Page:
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Compromises Leading to the Civil War. Can’t we all just get along?. Up to 1860 only a few extremists in the South, called fire-eaters, wanted to apply the doctrine of secession to create a separate Southern country. .

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compromises leading to the civil war

Compromises Leading to the Civil War

Can’t we all just get along?


Up to 1860 only a few extremists in the South, called fire-eaters, wanted to apply the doctrine of secession to create a separate Southern country.


Moderates of both North and South kept hoping to compromise their differences over slavery, tariffs, and the territories.

  • Compromise was possible as long as neither side controlled the Senate.
  • With the admission of Alabama in 1819, the Senate became perfectly balanced. (11/11)
  • However, territories acquired through the Louisiana Purchase and the Mexican War, would soon be petitioning for statehood.
  • When slaveholding Missourians applied for statehood in 1818, the long-standing balance of free and slave states (11 each) was jeopardized. A northern-sponsored amendment was then attached to the bill (1819) authorizing statehood; it prohibited the entry of slaves into Missouri and provided for the gradual emancipation of those already there. The proslavery faction was unable to prevent the bill's passage by the House of Representatives, where Free states held a majority, but southern strength in the Senate defeated the bill.
  • Maine, then a part of Massachusetts, also applied for statehood in 1819. Speaker of the House Henry Clay of Kentucky warned northern congressmen that unless they changed their position on Missouri the southerners would reject Maine's petition.
missouri compromise of 1820
Missouri Compromise of 1820
  • To please the South the slavery restrictions for Missouri were removed, and to satisfy the North, a proviso by which slavery would be prohibited forever from Louisiana Purchase territories north of 36° 30' was added.
  • Missouri and Maine were to enter statehood simultaneously to preserve sectional equality in the Senate.
compromise of 1850
Compromise of 1850
  • This was to deal with the territory gained from Mexico.

Concessions to the North

  • Abolition of the slave trade in the District of Columbia
  • Admission of California as a free state.
compromise of 18501
Compromise of 1850

Concessions to the South

  • The Fugitive Slave Law of 1850, which provided for the return of runaway slaves to their masters. (Northern abolitionists hated this)
compromise of 18502
Compromise of 1850
  • The territory east of California ceded to the United States by Mexico was divided into the territories of New Mexico (now New Mexico and Arizona) and Utah, and they were opened to settlement by both slaveholders and antislavery settlers.
  • This measure superseded the Missouri Compromise of 1820.
compromise of 18503
Compromise of 1850
  • Texas, already in the Union as a slave state, be awarded $10 million in settlement of claims to adjoining territory, further strengthening the South.
kansas nebraska act 1854
Kansas-Nebraska Act (1854)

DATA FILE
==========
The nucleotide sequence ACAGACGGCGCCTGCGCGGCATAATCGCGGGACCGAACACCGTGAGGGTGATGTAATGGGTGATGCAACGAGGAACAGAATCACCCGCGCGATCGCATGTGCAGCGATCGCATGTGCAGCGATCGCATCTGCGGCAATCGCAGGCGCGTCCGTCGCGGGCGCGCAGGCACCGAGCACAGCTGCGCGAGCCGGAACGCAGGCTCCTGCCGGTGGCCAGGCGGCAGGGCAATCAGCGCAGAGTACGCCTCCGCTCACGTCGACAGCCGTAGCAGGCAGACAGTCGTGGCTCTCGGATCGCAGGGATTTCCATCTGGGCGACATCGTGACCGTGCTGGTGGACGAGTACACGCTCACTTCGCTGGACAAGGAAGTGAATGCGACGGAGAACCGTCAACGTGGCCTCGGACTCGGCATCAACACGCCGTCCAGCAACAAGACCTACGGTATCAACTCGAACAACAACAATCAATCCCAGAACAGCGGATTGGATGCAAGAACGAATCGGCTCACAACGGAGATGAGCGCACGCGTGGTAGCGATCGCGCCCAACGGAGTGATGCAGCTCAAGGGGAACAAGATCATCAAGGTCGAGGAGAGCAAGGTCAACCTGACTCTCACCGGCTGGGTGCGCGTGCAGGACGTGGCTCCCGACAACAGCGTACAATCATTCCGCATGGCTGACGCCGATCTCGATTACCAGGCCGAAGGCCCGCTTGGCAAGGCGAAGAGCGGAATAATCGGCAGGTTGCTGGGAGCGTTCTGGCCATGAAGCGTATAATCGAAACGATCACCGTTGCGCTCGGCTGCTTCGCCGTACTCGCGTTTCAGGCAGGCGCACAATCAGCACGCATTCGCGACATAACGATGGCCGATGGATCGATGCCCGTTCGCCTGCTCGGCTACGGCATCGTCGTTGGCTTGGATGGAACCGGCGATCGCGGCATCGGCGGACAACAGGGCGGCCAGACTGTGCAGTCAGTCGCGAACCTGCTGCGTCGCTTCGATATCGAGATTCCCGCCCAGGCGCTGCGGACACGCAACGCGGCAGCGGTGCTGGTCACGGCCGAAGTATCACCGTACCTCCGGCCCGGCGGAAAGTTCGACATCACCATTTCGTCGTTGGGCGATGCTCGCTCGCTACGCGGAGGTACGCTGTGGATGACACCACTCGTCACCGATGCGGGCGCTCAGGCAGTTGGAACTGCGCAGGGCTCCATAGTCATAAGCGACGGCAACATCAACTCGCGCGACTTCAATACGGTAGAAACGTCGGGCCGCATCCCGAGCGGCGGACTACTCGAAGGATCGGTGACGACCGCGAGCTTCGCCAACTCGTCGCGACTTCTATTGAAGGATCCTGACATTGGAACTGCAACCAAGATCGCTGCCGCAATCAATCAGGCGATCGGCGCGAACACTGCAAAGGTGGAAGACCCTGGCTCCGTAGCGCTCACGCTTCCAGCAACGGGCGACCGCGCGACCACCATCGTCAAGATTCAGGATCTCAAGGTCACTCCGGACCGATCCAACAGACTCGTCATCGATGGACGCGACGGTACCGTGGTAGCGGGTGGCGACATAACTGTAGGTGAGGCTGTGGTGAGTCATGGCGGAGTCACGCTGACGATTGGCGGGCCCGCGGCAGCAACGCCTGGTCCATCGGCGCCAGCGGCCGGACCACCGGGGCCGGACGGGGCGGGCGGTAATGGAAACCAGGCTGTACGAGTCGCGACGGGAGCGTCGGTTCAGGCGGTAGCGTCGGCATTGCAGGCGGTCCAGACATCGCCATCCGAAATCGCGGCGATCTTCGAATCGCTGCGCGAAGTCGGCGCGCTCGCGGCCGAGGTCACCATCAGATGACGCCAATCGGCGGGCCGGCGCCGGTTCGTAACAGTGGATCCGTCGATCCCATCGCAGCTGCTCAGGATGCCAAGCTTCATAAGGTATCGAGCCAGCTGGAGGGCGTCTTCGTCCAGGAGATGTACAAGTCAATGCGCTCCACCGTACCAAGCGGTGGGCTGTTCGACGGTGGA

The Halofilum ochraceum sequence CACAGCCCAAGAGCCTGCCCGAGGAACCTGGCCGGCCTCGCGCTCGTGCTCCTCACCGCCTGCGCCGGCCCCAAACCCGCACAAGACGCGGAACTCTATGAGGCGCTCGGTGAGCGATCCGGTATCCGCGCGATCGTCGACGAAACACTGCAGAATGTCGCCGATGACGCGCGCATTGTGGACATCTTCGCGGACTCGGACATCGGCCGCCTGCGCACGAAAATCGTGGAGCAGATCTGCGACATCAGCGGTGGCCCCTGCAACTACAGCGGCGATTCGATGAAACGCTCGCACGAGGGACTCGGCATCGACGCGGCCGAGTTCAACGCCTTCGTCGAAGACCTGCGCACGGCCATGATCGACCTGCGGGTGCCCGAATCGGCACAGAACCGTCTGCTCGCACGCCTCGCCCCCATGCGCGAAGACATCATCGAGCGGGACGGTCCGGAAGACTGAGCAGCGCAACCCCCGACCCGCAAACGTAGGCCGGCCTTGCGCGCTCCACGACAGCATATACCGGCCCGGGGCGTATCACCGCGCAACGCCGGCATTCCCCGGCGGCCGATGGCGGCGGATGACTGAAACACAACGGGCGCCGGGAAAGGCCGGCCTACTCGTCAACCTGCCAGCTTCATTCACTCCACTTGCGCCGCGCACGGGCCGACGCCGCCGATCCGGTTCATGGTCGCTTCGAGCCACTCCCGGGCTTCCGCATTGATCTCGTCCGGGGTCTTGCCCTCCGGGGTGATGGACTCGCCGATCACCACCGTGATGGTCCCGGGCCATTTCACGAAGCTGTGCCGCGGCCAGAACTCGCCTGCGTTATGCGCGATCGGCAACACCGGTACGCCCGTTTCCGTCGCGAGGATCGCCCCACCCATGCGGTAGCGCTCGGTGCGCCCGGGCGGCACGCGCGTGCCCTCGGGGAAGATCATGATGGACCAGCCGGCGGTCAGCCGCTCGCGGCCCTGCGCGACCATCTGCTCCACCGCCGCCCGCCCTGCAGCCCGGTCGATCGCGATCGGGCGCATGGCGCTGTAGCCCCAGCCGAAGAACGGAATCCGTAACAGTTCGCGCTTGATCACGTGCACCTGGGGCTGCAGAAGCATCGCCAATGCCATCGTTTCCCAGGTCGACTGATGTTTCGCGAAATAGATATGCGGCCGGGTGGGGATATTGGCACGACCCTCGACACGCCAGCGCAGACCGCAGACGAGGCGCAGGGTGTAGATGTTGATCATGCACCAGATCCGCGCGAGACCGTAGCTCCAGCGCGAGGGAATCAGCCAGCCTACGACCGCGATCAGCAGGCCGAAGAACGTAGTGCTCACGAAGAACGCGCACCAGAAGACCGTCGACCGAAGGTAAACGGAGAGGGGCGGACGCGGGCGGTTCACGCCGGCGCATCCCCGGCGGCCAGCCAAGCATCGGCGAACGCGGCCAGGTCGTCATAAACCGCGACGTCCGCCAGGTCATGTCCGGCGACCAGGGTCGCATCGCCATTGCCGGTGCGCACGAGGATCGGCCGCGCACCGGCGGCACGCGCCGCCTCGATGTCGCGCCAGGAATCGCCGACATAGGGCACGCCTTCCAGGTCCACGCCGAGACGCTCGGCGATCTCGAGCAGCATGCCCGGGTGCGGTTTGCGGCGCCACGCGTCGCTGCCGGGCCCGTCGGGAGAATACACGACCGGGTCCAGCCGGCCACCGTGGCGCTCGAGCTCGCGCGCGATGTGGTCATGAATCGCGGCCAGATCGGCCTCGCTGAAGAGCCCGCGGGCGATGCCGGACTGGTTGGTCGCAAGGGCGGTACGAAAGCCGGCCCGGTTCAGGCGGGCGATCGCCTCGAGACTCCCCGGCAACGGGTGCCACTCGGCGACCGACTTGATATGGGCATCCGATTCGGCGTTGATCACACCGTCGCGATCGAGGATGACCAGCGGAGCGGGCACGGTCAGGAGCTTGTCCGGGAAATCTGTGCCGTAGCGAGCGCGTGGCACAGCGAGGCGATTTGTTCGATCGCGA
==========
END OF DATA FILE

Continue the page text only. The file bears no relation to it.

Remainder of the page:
• The Kansas-Nebraska Act (1854) was a U.S. law authorizing the creation of Kansas and Nebraska, west of the states of Missouri and Iowa and divided by the 40th parallel. It repealed a provision of the Missouri Compromise (1820) that had prohibited slavery in the territories north of 36° 30‘.
  • It stipulated that the inhabitants of the territories should decide for themselves the legality of slaveholding.
kansas nebraska act 18541
Kansas-Nebraska Act (1854)
  • The bill was sponsored by Democratic senator Stephen A. Douglas of Illinois.
  • Douglas and other northern leaders hoped to facilitate construction of a transcontinental railroad through their states rather than through the southern part of the country.
  • The removal of the restriction on the expansion of slavery ensured southern support for the bill.
kansas nebraska act 18542
Kansas-Nebraska Act (1854)
  • The act's passage:
    • split the Democratic Party.
    • destroyed the already badly divided Whigs. Whig opposition to the measure practically ended support for that party in the South.
    • The northern Whigs joined antislavery Democrats and Know-Nothings to form the Republican Party in July 1854.
kansas nebraska act 18543
Kansas-Nebraska Act (1854)
  • Conflict soon developed in Kansas between proslavery settlers from Missouri and antislavery newcomers who began to move into the territory from the northeastern states.
crittenden compromise 1860
Crittenden Compromise (1860)
  • The Crittenden Compromise was a measure proposed in December 1860 by U.S. Senator John Jordan Crittenden of Kentucky, a prominent southern supporter of the Union, on the eve of the American Civil War to avert the impending secession of the southern states.
crittenden compromise 18601
Crittenden Compromise (1860)
  • Slavery should be prohibited in those territories north of 36°30’, the line established by the Missouri Compromise of 1820, but that south of the line slavery should be protected.
  • Slavery, in any state where it existed, might not be abolished without the consent of that state.
crittenden compromise 18602
Crittenden Compromise (1860)


  • The federal government should compensate the owners of fugitive slaves whenever it was established that the slaves had escaped with outside assistance.
  • The Crittenden Compromise was rejected by the House of Representatives in January and by the Senate in March 1861.